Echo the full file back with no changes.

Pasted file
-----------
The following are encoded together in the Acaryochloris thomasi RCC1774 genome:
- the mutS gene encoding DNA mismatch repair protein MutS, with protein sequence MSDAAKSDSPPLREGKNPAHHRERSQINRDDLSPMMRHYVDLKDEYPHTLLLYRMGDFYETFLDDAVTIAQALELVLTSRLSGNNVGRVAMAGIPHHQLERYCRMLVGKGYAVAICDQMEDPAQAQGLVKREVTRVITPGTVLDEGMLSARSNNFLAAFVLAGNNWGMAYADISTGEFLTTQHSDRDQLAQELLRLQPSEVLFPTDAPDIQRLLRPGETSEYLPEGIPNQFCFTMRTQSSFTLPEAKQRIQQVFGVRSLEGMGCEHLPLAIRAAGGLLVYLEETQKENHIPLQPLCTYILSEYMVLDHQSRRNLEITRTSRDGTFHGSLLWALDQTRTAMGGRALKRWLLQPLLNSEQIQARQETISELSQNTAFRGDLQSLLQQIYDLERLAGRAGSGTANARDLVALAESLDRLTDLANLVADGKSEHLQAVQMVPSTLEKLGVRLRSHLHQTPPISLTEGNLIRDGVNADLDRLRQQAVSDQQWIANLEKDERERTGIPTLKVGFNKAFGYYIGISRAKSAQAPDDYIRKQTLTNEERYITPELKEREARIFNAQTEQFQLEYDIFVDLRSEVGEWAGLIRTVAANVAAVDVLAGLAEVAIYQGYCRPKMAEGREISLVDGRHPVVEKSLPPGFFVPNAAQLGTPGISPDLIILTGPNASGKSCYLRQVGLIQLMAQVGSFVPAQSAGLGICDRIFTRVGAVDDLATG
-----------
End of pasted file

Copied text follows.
The following are encoded together in the Acaryochloris thomasi RCC1774 genome:
- the mutS gene encoding DNA mismatch repair protein MutS, with protein sequence MSDAAKSDSPPLREGKNPAHHRERSQINRDDLSPMMRHYVDLKDEYPHTLLLYRMGDFYETFLDDAVTIAQALELVLTSRLSGNNVGRVAMAGIPHHQLERYCRMLVGKGYAVAICDQMEDPAQAQGLVKREVTRVITPGTVLDEGMLSARSNNFLAAFVLAGNNWGMAYADISTGEFLTTQHSDRDQLAQELLRLQPSEVLFPTDAPDIQRLLRPGETSEYLPEGIPNQFCFTMRTQSSFTLPEAKQRIQQVFGVRSLEGMGCEHLPLAIRAAGGLLVYLEETQKENHIPLQPLCTYILSEYMVLDHQSRRNLEITRTSRDGTFHGSLLWALDQTRTAMGGRALKRWLLQPLLNSEQIQARQETISELSQNTAFRGDLQSLLQQIYDLERLAGRAGSGTANARDLVALAESLDRLTDLANLVADGKSEHLQAVQMVPSTLEKLGVRLRSHLHQTPPISLTEGNLIRDGVNADLDRLRQQAVSDQQWIANLEKDERERTGIPTLKVGFNKAFGYYIGISRAKSAQAPDDYIRKQTLTNEERYITPELKEREARIFNAQTEQFQLEYDIFVDLRSEVGEWAGLIRTVAANVAAVDVLAGLAEVAIYQGYCRPKMAEGREISLVDGRHPVVEKSLPPGFFVPNAAQLGTPGISPDLIILTGPNASGKSCYLRQVGLIQLMAQVGSFVPAQSAGLGICDRIFTRVGAVDDLATG